We propose technology for designing and manufacturing interactive 3D printed speakers. With the proposed technology, sound reproduction can easily be integrated into various objects at the design stage and little assembly is required. The speaker can take the shape of anything from an abstract spiral to a rubber duck, opening new opportunities in product design. Furthermore, both audible sound and inaudible ultrasound can be produced with the same design, allowing for identifying and tracking 3D printed objects in space using common integrated microphones. The design of 3D printed speakers is based on electrostatic loudspeaker technology first explored in the early 1930s but not broadly applied until now. These speakers are simpler than common electromagnetic speakers, while allowing for sound reproduction at 60 dB levels with arbitrary directivity ranging from focused to omnidirectional. Our research of 3D printed speakers contributes to the growing body of work exploring functional 3D printing in interactive applications.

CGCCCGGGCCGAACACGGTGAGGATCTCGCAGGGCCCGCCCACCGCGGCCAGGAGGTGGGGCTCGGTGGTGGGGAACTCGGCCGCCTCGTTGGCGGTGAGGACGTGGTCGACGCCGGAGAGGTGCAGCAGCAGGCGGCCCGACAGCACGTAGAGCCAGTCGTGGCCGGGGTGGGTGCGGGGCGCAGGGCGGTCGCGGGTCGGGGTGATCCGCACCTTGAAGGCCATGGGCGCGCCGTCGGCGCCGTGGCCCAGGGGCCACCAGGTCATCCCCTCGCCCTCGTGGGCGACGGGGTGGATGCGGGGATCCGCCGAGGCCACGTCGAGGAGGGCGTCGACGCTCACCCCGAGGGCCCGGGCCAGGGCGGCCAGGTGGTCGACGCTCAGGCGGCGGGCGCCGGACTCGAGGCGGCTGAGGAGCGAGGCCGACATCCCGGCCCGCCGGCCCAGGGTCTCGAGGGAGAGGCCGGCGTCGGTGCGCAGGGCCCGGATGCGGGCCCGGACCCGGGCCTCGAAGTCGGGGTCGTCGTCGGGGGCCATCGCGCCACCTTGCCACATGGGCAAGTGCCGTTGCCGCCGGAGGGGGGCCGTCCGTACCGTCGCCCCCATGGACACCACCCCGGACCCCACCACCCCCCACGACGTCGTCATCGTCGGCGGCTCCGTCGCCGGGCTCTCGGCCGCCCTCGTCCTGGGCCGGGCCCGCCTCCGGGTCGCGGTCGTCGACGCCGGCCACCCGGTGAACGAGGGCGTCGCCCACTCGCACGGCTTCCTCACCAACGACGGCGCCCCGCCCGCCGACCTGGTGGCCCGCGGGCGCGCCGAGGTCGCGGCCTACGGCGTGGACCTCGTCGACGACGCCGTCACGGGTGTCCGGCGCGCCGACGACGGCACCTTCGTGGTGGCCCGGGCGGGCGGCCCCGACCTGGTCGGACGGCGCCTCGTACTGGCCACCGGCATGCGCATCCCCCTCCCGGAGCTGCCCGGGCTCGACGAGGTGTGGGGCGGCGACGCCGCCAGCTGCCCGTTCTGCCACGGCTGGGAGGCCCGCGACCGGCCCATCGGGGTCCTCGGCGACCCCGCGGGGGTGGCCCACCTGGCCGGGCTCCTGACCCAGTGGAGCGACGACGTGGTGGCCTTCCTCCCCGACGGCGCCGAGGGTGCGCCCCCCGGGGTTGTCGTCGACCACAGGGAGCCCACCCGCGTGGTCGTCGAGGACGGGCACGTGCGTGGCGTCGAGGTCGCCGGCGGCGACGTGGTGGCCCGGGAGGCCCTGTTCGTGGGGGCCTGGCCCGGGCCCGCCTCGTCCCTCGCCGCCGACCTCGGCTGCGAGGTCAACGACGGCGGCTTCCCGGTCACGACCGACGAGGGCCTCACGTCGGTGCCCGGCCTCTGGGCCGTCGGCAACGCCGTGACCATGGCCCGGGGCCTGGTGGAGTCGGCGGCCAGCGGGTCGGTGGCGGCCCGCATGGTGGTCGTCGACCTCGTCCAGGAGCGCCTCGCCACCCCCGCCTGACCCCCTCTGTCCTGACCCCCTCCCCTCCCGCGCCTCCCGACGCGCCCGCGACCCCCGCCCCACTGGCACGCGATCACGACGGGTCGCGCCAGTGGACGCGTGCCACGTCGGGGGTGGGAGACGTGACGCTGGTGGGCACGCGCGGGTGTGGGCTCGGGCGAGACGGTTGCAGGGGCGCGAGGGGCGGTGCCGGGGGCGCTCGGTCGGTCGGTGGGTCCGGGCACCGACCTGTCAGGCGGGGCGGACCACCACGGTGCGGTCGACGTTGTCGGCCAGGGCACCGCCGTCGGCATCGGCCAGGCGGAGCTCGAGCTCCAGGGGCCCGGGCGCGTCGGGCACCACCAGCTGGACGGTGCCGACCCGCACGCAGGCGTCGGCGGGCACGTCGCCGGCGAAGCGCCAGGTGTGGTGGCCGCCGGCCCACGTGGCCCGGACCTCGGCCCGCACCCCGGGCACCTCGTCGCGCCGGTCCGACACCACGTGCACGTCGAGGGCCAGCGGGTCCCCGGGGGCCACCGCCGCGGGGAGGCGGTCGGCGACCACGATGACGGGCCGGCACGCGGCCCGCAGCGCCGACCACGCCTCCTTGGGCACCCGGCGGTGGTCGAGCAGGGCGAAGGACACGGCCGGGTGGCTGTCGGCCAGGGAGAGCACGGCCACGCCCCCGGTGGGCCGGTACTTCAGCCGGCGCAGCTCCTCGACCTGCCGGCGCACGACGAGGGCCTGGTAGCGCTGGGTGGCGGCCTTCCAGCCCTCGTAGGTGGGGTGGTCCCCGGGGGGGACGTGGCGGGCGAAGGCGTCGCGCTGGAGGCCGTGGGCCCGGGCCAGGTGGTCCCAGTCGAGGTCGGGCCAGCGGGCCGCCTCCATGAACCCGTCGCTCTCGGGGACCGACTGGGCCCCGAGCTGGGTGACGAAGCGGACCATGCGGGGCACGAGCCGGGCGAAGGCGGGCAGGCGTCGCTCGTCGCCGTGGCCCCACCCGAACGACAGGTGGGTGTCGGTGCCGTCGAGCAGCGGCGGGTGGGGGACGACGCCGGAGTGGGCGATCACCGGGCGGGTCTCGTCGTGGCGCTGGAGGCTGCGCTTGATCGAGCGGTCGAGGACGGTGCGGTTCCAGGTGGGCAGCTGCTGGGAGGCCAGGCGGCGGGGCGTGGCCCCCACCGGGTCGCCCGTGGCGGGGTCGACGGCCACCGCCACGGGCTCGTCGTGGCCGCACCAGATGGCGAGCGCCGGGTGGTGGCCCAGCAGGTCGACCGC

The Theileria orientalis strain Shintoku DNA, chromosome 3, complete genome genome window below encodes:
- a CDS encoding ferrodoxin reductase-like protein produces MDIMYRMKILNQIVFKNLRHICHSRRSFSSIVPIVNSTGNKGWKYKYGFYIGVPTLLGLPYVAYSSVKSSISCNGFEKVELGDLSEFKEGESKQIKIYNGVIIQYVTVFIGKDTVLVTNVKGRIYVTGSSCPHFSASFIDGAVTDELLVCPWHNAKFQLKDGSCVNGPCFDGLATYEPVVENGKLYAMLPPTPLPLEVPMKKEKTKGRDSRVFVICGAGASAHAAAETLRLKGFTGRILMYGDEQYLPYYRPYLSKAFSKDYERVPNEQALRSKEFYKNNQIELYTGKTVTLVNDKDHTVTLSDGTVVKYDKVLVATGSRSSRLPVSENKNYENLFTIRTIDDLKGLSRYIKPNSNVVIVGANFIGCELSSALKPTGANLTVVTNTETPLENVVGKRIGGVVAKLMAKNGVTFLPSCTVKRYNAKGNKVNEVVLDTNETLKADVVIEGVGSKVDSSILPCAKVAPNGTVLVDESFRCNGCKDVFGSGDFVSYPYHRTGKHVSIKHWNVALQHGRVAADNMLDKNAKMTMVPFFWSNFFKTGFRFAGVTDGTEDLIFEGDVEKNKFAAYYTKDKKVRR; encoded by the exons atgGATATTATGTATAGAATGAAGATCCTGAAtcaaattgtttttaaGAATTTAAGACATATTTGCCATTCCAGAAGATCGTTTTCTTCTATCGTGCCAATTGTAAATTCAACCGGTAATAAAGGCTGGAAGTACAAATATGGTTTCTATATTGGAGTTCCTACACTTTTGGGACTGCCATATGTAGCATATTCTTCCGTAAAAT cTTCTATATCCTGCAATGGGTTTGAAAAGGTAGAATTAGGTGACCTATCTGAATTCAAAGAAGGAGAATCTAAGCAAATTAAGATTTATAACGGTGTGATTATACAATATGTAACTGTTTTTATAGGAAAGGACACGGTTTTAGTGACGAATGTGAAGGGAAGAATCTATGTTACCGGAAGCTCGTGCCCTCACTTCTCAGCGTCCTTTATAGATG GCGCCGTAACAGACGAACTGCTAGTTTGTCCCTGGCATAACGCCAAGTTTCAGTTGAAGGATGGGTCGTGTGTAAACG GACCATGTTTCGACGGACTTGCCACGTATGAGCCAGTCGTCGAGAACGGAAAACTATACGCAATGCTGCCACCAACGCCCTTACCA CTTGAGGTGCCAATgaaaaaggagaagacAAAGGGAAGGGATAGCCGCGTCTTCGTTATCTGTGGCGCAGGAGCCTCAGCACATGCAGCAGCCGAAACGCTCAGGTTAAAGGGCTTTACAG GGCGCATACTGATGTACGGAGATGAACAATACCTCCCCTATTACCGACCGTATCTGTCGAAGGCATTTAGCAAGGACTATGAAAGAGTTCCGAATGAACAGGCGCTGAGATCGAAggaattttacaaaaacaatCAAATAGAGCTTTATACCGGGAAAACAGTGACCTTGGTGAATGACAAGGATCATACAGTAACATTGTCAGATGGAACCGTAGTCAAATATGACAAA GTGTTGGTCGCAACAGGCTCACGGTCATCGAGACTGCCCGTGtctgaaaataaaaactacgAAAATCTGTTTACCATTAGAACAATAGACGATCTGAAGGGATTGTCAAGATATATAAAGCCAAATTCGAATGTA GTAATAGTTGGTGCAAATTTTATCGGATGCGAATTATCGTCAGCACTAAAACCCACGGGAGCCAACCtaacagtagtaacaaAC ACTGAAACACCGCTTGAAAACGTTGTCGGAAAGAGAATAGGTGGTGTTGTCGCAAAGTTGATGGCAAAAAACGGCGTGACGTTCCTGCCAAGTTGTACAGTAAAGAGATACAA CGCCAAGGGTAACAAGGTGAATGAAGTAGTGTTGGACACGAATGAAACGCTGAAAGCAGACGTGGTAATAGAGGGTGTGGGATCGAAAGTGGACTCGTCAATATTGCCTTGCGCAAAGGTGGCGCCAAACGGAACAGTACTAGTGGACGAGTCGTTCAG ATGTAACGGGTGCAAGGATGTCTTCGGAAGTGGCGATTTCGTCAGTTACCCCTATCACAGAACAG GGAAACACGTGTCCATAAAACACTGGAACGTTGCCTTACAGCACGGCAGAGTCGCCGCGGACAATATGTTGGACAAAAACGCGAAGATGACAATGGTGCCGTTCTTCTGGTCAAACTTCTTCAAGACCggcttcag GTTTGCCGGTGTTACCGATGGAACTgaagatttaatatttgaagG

Every Thursday is #3dthursday here at Adafruit! The DIY 3D printing community has passion and dedication for making solid objects from digital models. Recently, we have noticed electronics projects integrated with 3D printed enclosures, brackets, and sculptures, so each Thursday we celebrate and highlight these bold pioneers!
Have you considered building a 3D project around an Arduino or other microcontroller? How about printing a bracket to mount your Raspberry Pi to the back of your HD monitor? And don’t forget the countless LED projects that are possible when you are modeling your projects in 3D!
The Adafruit Learning System has dozens of great tools to get you well on your way to creating incredible works of engineering, interactive art, and design with your 3D printer! If you’ve made a cool project that combines 3D printing and electronics, be sure to let us know, and we’ll feature it here!